Investors take stock with Christmas looming
Bank of England votes to keep its lending rate unchanged at 0.75 per cent
With the Christmas holidays looming and 2020 on its last legs, investors look to be taking stock rather than trading it.
Even news of Donald Trump’s impeachment failed to shake things up. While Nasdaq enjoyed its fifth consecutive record close – the longest record streak since January 2018 – it remained relatively unmoved, with an increase of 0.53% per cent, at 8,873.87 at 12:30 EST.
The Dow Jones was up 0.39 per cent at 28,346.65, while the S&P increased by 0.29 per cent, to 3,200.55 at the time of writing.
The FTSE 100 was close to its intra-day high after the Queen's speech in parliament outlining the government's new programme. Yet the rise was just 0.44 per cent to reach 7,573.82.
Asian markets dipped in Thursday's early trading after the Bank of Japan voted to keep short-term interest rates at minus 0.1 per cent and long-term rates at around 0 per cent.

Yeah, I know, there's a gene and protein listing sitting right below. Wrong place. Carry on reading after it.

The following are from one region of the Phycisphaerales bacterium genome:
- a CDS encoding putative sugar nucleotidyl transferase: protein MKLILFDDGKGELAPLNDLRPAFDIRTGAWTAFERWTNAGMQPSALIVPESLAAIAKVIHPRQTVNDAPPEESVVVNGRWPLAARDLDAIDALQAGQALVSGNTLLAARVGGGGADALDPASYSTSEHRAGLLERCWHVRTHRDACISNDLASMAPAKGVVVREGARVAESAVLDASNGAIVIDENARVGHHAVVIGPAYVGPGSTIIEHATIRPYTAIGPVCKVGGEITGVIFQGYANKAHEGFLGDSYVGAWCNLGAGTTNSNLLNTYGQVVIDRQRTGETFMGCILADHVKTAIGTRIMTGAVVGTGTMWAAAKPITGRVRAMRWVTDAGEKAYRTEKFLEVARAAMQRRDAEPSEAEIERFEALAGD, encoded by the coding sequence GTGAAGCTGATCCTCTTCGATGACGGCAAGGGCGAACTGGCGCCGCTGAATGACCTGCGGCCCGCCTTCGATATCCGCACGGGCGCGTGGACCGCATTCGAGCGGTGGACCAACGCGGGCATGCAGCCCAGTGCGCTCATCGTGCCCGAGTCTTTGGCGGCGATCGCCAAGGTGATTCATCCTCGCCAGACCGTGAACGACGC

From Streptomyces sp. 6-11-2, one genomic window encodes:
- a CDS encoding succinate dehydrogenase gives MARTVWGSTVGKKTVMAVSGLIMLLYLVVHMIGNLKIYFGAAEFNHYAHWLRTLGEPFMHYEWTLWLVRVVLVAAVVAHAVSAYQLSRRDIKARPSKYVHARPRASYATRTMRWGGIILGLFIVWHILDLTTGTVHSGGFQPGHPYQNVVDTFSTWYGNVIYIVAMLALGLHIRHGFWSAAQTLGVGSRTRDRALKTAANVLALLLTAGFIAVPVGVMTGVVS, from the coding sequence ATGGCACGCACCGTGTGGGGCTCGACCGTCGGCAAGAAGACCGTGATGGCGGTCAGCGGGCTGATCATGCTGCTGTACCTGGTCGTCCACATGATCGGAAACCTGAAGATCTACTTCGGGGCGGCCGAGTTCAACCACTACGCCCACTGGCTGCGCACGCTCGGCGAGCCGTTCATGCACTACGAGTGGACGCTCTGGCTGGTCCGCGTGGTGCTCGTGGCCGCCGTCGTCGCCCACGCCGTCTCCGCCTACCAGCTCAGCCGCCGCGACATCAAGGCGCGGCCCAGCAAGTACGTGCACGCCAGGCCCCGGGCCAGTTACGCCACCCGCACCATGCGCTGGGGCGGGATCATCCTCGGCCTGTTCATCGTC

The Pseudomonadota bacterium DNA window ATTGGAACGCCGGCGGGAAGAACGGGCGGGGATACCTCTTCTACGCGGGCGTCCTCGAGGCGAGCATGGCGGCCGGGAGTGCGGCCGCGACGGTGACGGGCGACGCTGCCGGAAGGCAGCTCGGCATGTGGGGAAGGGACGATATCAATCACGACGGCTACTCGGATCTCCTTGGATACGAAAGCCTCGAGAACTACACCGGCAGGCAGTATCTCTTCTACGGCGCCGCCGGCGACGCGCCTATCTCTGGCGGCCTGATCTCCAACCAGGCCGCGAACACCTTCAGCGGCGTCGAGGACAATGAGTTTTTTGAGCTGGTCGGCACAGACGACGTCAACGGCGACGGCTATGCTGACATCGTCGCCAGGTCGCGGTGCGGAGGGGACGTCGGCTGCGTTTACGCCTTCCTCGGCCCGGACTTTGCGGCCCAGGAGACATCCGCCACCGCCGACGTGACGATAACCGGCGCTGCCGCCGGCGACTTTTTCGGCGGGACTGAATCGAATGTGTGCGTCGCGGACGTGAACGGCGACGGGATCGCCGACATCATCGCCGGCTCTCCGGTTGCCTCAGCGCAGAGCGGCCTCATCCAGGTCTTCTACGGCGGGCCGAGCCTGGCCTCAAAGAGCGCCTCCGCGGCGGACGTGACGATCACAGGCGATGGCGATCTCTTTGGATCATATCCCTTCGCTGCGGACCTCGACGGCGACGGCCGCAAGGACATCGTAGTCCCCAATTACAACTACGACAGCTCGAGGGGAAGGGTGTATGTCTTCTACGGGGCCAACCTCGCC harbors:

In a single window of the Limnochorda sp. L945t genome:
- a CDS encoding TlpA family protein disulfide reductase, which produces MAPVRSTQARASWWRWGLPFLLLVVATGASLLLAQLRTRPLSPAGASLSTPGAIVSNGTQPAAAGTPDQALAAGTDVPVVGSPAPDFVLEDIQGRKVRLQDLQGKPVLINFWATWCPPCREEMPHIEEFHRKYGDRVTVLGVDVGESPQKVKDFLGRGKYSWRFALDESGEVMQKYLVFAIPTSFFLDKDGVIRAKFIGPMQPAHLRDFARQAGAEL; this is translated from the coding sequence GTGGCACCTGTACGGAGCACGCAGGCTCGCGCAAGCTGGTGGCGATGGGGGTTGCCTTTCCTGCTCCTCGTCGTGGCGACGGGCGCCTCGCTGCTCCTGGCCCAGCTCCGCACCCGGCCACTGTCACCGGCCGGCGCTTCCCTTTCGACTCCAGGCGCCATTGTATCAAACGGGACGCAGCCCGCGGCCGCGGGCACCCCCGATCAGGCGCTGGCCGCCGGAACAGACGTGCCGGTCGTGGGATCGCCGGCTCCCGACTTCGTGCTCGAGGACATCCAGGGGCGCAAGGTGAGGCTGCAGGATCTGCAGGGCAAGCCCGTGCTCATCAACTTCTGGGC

The Bank of England also voted to keep its lending rate unchanged at 0.75 per cent, which saw the pound build on earlier gains over the euro and dollar. The pound was up 0.03 per cent against the euro at 1.1774 and 0.21 per cent against the US dollar at 1.3106.
Bitcoin rose by over 10 per cent on Wednesday, its biggest single-day gain since the end of October. However, with the currency currently trading at $7,143, bull reversal is still around $770 away.
Ethereum jumped to $134.00 during early Asian hours, but has since fallen 4.7 per cent to settle at $127.15 at the time of writing.
Trading was also thin for the oil market, with prices hovering near three-month peaks.
Brent crude futures were down seven cents at $66.10 a barrel at lunchtime, after five straight days of gains. US West Texas Intermediate crude fell one cent to $60.83 a barrel.
FURTHER READING: Bank of England says rogue traders had early access to briefings